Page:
Health shocks cripple poor households through hardship financing and impoverishment. Borrowing from non-market sources is the most common strategy used by these households, which eventually pushes them into a debt trap. Micro health insurance (MHI) is expected to reduce the reliance on these sources of finance by ensuring financial protection. We use the data from a cross-sectional study undertaken in Karnataka to investigate any association between MHI and non-market credit during health shocks. The sample size was 1,146 consisting of 416 insured households and the remaining being uninsured. The analysis of the data shows inadequate risk protection provided by MHI giving rise to borrowing, sale of assets and liquidation of savings by insured individuals. Yet, they relied less on usurious credit compared with uninsured individuals. This finding not only substantiates the importance of MHI in health-care financing but also highlights the need for affordable and comprehensive financing mechanisms to replace non-market institutions with formal insurance.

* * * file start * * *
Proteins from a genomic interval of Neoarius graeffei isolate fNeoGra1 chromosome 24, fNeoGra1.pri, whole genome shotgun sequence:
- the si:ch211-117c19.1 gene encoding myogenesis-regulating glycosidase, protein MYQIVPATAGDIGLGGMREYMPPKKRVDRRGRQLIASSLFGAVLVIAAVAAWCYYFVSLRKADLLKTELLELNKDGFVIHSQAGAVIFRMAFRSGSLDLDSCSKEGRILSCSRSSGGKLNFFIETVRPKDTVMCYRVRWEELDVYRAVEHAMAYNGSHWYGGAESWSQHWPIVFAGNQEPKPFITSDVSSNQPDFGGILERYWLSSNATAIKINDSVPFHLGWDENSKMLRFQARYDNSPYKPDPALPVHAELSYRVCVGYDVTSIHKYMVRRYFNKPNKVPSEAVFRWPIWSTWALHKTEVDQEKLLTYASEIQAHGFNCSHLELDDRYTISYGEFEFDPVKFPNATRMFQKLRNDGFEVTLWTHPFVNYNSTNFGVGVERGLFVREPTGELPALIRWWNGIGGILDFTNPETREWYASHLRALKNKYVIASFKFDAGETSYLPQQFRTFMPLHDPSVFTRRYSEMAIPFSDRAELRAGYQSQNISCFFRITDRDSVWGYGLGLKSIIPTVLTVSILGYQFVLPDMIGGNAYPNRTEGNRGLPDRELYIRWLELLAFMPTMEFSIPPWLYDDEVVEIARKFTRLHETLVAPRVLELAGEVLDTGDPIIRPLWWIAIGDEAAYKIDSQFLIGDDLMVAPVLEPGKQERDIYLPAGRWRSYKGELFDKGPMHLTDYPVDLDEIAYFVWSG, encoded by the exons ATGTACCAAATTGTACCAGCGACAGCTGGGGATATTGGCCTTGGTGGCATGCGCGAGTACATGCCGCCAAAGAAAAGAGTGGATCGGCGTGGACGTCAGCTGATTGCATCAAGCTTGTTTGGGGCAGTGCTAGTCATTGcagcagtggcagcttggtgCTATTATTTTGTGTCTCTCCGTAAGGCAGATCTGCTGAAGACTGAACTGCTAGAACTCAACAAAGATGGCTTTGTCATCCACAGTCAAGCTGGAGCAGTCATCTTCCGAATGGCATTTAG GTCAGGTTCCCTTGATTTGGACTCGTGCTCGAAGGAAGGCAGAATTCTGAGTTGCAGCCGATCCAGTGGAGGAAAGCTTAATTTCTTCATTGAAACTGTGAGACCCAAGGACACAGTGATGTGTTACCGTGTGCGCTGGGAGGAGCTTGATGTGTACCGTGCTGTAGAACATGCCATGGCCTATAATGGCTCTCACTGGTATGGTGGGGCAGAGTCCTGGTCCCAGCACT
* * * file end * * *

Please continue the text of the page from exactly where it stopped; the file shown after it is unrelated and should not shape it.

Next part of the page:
|Number of pages||21|
|Journal||Geneva Papers on Risk and Insurance: Issues and Practice|
|Publication status||Published - 01-04-2016|
All Science Journal Classification (ASJC) codes
- Business, Management and Accounting(all)
- Economics and Econometrics